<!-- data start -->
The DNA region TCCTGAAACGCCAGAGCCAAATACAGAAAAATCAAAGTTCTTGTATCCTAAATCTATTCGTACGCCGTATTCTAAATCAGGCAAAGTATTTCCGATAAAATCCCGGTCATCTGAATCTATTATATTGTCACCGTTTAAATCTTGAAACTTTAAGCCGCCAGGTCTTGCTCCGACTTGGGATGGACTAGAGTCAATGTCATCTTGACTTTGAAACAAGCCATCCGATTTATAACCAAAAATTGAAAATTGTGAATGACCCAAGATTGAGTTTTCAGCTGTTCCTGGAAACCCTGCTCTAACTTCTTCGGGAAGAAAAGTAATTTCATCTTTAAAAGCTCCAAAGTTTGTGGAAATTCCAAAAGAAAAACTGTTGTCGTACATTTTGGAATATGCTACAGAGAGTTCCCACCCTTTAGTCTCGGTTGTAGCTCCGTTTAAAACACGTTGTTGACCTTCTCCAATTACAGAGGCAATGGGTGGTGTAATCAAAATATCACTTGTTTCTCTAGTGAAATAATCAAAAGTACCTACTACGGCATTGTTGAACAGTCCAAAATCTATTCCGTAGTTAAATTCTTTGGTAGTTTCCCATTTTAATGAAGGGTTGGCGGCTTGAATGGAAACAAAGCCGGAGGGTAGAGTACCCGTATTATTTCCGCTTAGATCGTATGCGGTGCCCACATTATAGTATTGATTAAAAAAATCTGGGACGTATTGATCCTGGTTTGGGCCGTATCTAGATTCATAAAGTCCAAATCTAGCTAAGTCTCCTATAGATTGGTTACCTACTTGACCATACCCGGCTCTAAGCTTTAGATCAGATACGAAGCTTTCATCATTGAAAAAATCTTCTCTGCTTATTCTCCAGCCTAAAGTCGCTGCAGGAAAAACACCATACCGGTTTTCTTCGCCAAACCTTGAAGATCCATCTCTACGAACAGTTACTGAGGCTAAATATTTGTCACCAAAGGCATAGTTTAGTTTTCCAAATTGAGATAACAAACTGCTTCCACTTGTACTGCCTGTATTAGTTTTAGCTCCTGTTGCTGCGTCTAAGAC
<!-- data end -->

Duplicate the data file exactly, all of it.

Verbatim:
The DNA region TCCTGAAACGCCAGAGCCAAATACAGAAAAATCAAAGTTCTTGTATCCTAAATCTATTCGTACGCCGTATTCTAAATCAGGCAAAGTATTTCCGATAAAATCCCGGTCATCTGAATCTATTATATTGTCACCGTTTAAATCTTGAAACTTTAAGCCGCCAGGTCTTGCTCCGACTTGGGATGGACTAGAGTCAATGTCATCTTGACTTTGAAACAAGCCATCCGATTTATAACCAAAAATTGAAAATTGTGAATGACCCAAGATTGAGTTTTCAGCTGTTCCTGGAAACCCTGCTCTAACTTCTTCGGGAAGAAAAGTAATTTCATCTTTAAAAGCTCCAAAGTTTGTGGAAATTCCAAAAGAAAAACTGTTGTCGTACATTTTGGAATATGCTACAGAGAGTTCCCACCCTTTAGTCTCGGTTGTAGCTCCGTTTAAAACACGTTGTTGACCTTCTCCAATTACAGAGGCAATGGGTGGTGTAATCAAAATATCACTTGTTTCTCTAGTGAAATAATCAAAAGTACCTACTACGGCATTGTTGAACAGTCCAAAATCTATTCCGTAGTTAAATTCTTTGGTAGTTTCCCATTTTAATGAAGGGTTGGCGGCTTGAATGGAAACAAAGCCGGAGGGTAGAGTACCCGTATTATTTCCGCTTAGATCGTATGCGGTGCCCACATTATAGTATTGATTAAAAAAATCTGGGACGTATTGATCCTGGTTTGGGCCGTATCTAGATTCATAAAGTCCAAATCTAGCTAAGTCTCCTATAGATTGGTTACCTACTTGACCATACCCGGCTCTAAGCTTTAGATCAGATACGAAGCTTTCATCATTGAAAAAATCTTCTCTGCTTATTCTCCAGCCTAAAGTCGCTGCAGGAAAAACACCATACCGGTTTTCTTCGCCAAACCTTGAAGATCCATCTCTACGAACAGTTACTGAGGCTAAATATTTGTCACCAAAGGCATAGTTTAGTTTTCCAAATTGAGATAACAAACTGCTTCCACTTGTACTGCCTGTATTAGTTTTAGCTCCTGTTGCTGCGTCTAAGAC